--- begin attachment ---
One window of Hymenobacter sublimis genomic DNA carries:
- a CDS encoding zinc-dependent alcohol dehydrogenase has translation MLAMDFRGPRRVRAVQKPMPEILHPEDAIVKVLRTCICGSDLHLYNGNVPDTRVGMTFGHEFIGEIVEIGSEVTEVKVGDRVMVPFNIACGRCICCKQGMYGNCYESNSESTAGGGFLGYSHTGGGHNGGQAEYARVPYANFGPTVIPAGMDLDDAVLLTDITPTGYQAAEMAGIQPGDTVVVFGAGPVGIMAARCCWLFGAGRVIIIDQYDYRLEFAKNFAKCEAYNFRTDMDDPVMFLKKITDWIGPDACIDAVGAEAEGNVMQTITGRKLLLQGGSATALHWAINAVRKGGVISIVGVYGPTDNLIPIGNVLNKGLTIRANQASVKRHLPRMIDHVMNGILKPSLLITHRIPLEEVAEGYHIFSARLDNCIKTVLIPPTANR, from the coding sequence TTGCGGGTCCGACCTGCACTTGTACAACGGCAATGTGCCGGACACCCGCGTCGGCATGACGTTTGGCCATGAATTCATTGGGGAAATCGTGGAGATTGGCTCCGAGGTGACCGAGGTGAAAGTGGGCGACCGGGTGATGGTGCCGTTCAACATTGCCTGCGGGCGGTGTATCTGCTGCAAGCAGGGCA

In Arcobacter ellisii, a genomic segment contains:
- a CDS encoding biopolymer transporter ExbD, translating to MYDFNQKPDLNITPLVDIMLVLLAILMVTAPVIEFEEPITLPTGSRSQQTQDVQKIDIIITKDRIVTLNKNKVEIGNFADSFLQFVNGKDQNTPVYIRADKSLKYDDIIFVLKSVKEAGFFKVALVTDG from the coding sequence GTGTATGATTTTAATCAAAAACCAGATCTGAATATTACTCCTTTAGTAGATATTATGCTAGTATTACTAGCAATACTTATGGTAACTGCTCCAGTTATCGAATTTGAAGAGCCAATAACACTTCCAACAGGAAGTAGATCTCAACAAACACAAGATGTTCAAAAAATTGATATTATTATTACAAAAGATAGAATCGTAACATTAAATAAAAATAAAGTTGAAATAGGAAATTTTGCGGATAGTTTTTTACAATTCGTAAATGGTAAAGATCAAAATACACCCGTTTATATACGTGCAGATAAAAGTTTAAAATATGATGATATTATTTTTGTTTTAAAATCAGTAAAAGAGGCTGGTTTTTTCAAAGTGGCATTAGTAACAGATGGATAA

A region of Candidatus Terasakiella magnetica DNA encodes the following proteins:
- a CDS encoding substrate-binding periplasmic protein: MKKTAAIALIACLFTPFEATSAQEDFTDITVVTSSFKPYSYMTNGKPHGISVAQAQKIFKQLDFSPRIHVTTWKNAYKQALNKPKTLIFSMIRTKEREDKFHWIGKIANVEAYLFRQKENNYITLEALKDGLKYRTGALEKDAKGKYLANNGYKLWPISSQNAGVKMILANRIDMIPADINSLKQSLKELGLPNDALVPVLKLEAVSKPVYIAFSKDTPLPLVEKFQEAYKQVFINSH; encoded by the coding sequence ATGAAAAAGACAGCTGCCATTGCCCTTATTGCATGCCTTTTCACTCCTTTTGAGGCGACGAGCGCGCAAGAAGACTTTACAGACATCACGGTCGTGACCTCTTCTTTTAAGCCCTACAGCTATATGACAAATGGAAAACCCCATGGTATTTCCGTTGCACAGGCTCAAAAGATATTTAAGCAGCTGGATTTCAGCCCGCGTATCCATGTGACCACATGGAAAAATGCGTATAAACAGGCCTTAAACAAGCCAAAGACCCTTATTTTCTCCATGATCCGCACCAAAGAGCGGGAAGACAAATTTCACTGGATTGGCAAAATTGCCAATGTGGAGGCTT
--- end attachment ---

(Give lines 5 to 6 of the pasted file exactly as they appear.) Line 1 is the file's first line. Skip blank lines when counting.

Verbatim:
A region of Candidatus Terasakiella magnetica DNA encodes the following proteins:
- a CDS encoding substrate-binding periplasmic protein: MKKTAAIALIACLFTPFEATSAQEDFTDITVVTSSFKPYSYMTNGKPHGISVAQAQKIFKQLDFSPRIHVTTWKNAYKQALNKPKTLIFSMIRTKEREDKFHWIGKIANVEAYLFRQKENNYITLEALKDGLKYRTGALEKDAKGKYLANNGYKLWPISSQNAGVKMILANRIDMIPADINSLKQSLKELGLPNDALVPVLKLEAVSKPVYIAFSKDTPLPLVEKFQEAYKQVFINSH; encoded by the coding sequence ATGAAAAAGACAGCTGCCATTGCCCTTATTGCATGCCTTTTCACTCCTTTTGAGGCGACGAGCGCGCAAGAAGACTTTACAGACATCACGGTCGTGACCTCTTCTTTTAAGCCCTACAGCTATATGACAAATGGAAAACCCCATGGTATTTCCGTTGCACAGGCTCAAAAGATATTTAAGCAGCTGGATTTCAGCCCGCGTATCCATGTGACCACATGGAAAAATGCGTATAAACAGGCCTTAAACAAGCCAAAGACCCTTATTTTCTCCATGATCCGCACCAAAGAGCGGGAAGACAAATTTCACTGGATTGGCAAAATTGCCAATGTGGAGGCTT